Thursday, March 12, 2015

The ‘blame duck’

A friend in the academe has come up with a neologism that perfectly describes President Noynoy Aquino these days, as he simultaneously strives with all his might to escape culpability for the Mamasapano massacre and to keep himself relevant in the national conversation at the twilight of his term. Aquino, this friend said, has transmogrified into a “blame duck” President.
Aquino’s blame duck-ness makes him point to anyone except himself as responsible when things go wrong. And it also forces him to salvage whatever remains of his relevance as he shambles, in his trademark newly-circumcised walk, to the end of his term – assuming he even makes it there.
The blame duck President, who once could do no wrong, has transformed himself into someone who is responsible for nothing that did not go right. And he has lost all is vaunted power to influence what will happen after he steps down, whether in 2016 or earlier.
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The most compelling argument to explain Aquino’s surreal speech last Monday was that he had received an advance copy of the Board of Inquiry’s report on the Jan. 25 Mamasapano massacre. And that he used the Malacanang prayer session with a group of evangelical leaders to head off the conclusions of the report by presenting his own, bizarre version of the events of that day, while causing the delay in the official report’s release.
There is no other conclusion that can be made. Except perhaps that, all things considered, Aquino should stick to his policy of disappearing whenever a crisis occurs because it’s when he opens his mouth that he really gets into trouble.
Aquino had a mouthful to say to his audience of Christian leaders at Malacanang last Monday, during which prayers were said for him that he may weather the continuing controversy about his handling of the  Mamasapano massacre. And it basically revolved around his earlier contention that Director Getulio Napenas, the dismissed commander of the Special Action Force, was solely to blame for the bloody encounter that left 44 commandos dead.
The President stuck to his original position that Napenas was responsible for the whole fiasco. And he added the new assertion that the police official repeatedly fooled and deceived him.
Throughout his lengthy speech, Aquino harped on Napenas’ culpability. But he never mentioned his own or that of the man who acted, by all accounts, as his go-between in giving orders to the SAF commander – suspended national police chief Alan Purisima, his close associate and good friend.
It was as revisionist as any speech given by Aquino in his nearly five years in office. And it seemed calculated, in Aquino’s strange way, to pre-empt the still-unreleased report of the police Board of Inquiry which has been investigating the incident.
Consider: Why would Aquino unequivocally declare Napenas’ guilt even before it has yet to be officially established, especially by the BOI? Why would he absolve himself and not even mention Purisima, even if it has already been established in various Congress hearings that all three of them knew what was happening that fateful Sunday, while almost every other official was kept in the dark?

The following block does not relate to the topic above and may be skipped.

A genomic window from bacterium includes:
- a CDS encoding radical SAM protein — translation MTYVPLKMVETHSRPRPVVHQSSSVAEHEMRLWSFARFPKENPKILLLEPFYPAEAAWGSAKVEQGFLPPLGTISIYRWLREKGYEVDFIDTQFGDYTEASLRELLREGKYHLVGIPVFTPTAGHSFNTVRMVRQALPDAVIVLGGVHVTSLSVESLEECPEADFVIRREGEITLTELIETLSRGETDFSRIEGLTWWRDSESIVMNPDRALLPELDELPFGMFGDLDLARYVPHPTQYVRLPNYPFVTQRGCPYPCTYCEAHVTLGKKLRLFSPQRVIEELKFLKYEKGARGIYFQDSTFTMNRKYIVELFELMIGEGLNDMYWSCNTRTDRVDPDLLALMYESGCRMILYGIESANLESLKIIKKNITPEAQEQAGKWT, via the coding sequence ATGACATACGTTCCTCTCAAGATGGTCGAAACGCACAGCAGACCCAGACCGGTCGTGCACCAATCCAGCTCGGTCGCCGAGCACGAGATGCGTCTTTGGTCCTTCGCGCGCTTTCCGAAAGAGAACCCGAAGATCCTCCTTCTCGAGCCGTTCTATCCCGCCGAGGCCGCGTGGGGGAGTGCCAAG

Did the President really intend to depict himself as someone so easily fooled in order to establish that he did nothing wrong? Did he think that he had eliminated any responsibility by declaring that a mere police officer was calling the shots in a top-secret operation to grab a wanted international terrorist and remanding all his direct orders, as well as the “advice” proffered by his good buddy Purisima?
Now that the President himself has pinned the blame on Napenas for the massacre, shouldn’t charges be filed posthaste against the general for willful disobedience to direct orders from his Commander-in-Chief, resulting in the death of so many commandos?
Shouldn’t we stop waiting for the BOI to complete its investigation and immediately act on Aquino’s allegations instead?
These are very important questions that have been raised by Aquino’s outburst against Napenas. And unlike his usual ranting against his supposed attention-seeking critics (something he delivers every other speech he makes), this is not just Noynoy being Noynoy.
The Mamasapano probe is a matter of life and death for the Aquino administration. And all the President’s attempts to influence police probers – who cannot be expected, unlike Napenas, to go against his wishes by debunking his version of the “truth” – just leave a bad taste in the mouth.
Aquino just comes off as being in full panic mode, grabbing every opportunity to dissuade the people from believing “truths” that are different from his own. It’s pathetic, really, when a President resorts to blame-tossing to wiggle his way out of a situation that he directly created.
But Aquino’s real problem, I think, is that he disappears when he should speak and speaks when he should actually be quietly awaiting the results of an official investigation. Aquino is his own worst enemy, missing or speaking.

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